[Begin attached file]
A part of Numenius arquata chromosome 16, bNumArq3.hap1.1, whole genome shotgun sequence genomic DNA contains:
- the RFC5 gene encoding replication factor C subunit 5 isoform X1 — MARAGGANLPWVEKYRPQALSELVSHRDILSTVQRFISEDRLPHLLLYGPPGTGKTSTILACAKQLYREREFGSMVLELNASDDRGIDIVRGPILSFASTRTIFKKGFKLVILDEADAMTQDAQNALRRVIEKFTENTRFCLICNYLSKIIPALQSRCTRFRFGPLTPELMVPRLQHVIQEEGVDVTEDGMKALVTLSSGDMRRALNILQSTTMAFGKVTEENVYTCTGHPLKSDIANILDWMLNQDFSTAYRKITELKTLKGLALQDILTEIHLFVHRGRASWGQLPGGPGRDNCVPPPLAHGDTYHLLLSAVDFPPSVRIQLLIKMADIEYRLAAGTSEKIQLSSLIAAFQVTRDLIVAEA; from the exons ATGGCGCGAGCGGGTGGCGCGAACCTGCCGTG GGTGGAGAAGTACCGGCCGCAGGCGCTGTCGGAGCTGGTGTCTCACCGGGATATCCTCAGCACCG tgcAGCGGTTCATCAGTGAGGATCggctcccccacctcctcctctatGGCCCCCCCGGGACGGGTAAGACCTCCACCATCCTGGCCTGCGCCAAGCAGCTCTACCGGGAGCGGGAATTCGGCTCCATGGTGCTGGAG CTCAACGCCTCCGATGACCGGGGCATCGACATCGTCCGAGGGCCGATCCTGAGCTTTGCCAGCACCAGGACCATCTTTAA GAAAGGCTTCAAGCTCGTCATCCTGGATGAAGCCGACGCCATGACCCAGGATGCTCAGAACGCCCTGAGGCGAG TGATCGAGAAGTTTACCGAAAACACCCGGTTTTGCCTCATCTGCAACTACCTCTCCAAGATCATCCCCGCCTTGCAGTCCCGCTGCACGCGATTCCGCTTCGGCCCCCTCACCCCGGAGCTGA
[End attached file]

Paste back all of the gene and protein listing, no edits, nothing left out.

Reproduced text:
A part of Numenius arquata chromosome 16, bNumArq3.hap1.1, whole genome shotgun sequence genomic DNA contains:
- the RFC5 gene encoding replication factor C subunit 5 isoform X1 — MARAGGANLPWVEKYRPQALSELVSHRDILSTVQRFISEDRLPHLLLYGPPGTGKTSTILACAKQLYREREFGSMVLELNASDDRGIDIVRGPILSFASTRTIFKKGFKLVILDEADAMTQDAQNALRRVIEKFTENTRFCLICNYLSKIIPALQSRCTRFRFGPLTPELMVPRLQHVIQEEGVDVTEDGMKALVTLSSGDMRRALNILQSTTMAFGKVTEENVYTCTGHPLKSDIANILDWMLNQDFSTAYRKITELKTLKGLALQDILTEIHLFVHRGRASWGQLPGGPGRDNCVPPPLAHGDTYHLLLSAVDFPPSVRIQLLIKMADIEYRLAAGTSEKIQLSSLIAAFQVTRDLIVAEA; from the exons ATGGCGCGAGCGGGTGGCGCGAACCTGCCGTG GGTGGAGAAGTACCGGCCGCAGGCGCTGTCGGAGCTGGTGTCTCACCGGGATATCCTCAGCACCG tgcAGCGGTTCATCAGTGAGGATCggctcccccacctcctcctctatGGCCCCCCCGGGACGGGTAAGACCTCCACCATCCTGGCCTGCGCCAAGCAGCTCTACCGGGAGCGGGAATTCGGCTCCATGGTGCTGGAG CTCAACGCCTCCGATGACCGGGGCATCGACATCGTCCGAGGGCCGATCCTGAGCTTTGCCAGCACCAGGACCATCTTTAA GAAAGGCTTCAAGCTCGTCATCCTGGATGAAGCCGACGCCATGACCCAGGATGCTCAGAACGCCCTGAGGCGAG TGATCGAGAAGTTTACCGAAAACACCCGGTTTTGCCTCATCTGCAACTACCTCTCCAAGATCATCCCCGCCTTGCAGTCCCGCTGCACGCGATTCCGCTTCGGCCCCCTCACCCCGGAGCTGA